After this scene of chaos, the family takes stock of its situation. Rose of Sharon wonders where Connie has gone. She has not seen him recently. Uncle John, for his part, admits that he has five dollars, which he wants to spend on drink. Yet Uncle John now gives the family the five in exchange for two, which is enough money for him. Al tells Rose of Sharon that he saw Connie leaving the area. Pa claims that Connie was too big for his overalls, but Ma scolds him, telling him to act respectfully, as if Connie were dead. Because the cops are going to burn the camp at night, the Joads are forced to leave. Tom goes to find Uncle John, who has gone off to get drunk, and locates him singing morosely beside a river. He claims that he wants to die; because of Uncle John's difficult state, Tom has to hit him to make him come along. Together, the Joads leave the camp, heading north toward the government camp.


The cruelty of the California police is prominent in this chapter, beginning with the introduction of the Mayor. This character has been subjected to continuous torture by the police, a process which has driven him insane. The reason for this torture is simple: such torture is an attempt by the police to prevent the migrant workers from settling in California. If the migrants were to settle down, they could vote and exercise political power. If they have no permanent residence, they cannot organize and threaten the ruling business elites. Yet anybody who opposes the designs of big business is automatically labeled a labor agitator and placed on the blacklist, so that he is prevented from working anywhere. The police can even murder migrant workers, for these laborers have no name and no property, and thus no power.

The family loses one more member when Connie Rivers abandons his pregnant wife. He leaves out of selfishness; he believes that he would have been better off staying in Oklahoma and that he can make a better life for himself away from the Joads. What he does out of self-interest is tantamount to treason for the Joads. Connie reveals himself to be arrogant in his belief that he can attain a middle-class lifestyle. Ma Joad, in contrast, remains the center of authority, generous and just. She gives away some food to starving children even when her family must budget its own food carefully, and even defends Connie, claiming that it is useless to criticize him for leaving.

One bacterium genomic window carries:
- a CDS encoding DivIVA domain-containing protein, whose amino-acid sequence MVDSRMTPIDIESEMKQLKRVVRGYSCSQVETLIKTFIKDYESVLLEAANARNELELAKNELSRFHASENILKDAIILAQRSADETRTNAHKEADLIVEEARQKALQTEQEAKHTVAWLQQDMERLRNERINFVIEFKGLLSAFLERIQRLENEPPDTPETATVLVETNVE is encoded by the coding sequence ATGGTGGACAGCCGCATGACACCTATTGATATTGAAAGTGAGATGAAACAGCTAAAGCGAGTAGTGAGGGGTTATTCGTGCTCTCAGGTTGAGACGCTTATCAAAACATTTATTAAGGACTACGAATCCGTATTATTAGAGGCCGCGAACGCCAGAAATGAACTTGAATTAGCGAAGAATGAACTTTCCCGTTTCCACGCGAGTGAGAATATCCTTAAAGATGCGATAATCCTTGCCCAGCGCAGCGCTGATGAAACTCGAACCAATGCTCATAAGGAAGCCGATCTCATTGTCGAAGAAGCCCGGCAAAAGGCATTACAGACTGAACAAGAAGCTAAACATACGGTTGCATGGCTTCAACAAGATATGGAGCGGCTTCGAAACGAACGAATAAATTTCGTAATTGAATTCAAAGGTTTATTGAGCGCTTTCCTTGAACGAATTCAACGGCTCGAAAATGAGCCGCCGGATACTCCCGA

Connie's selfish behavior is reflected in Uncle John's similar actions. Uncle John has also remained somewhat aloof from the family, keeping five dollars for himself in order to get drunk. However, even when he wishes to behave selfishly, he still makes a sacrifice for the good of the Joads, giving up more than half of his money. Unlike Connie's actions, his behavior is spurred by a heavy sense of guilt rather than a lack of concern for the others.

Nonetheless, there are indications of hope for the Joad family. The government camps are safe terrain for them, since they cannot be bothered or intimidated by police officers and can expect some comforts.

The sudden outbreak of violence is not really an unexpected event, considering the previous accounts of the California deputies' cruelty and Tom's warning that he is still capable of committing violent acts. Yet the fight is not as dramatic as one might predict: Tom does little more than trip the deputy, while Casy knocks the man unconscious. It is the deputy who causes the real havoc, inadvertently shooting an innocent woman. Still, the outcome of the event is significant for Jim Casy. He takes Tom's place as the scapegoat for the crime, sacrificing himself to save Tom. His role in the novel as a spiritual martyr is fulfilled.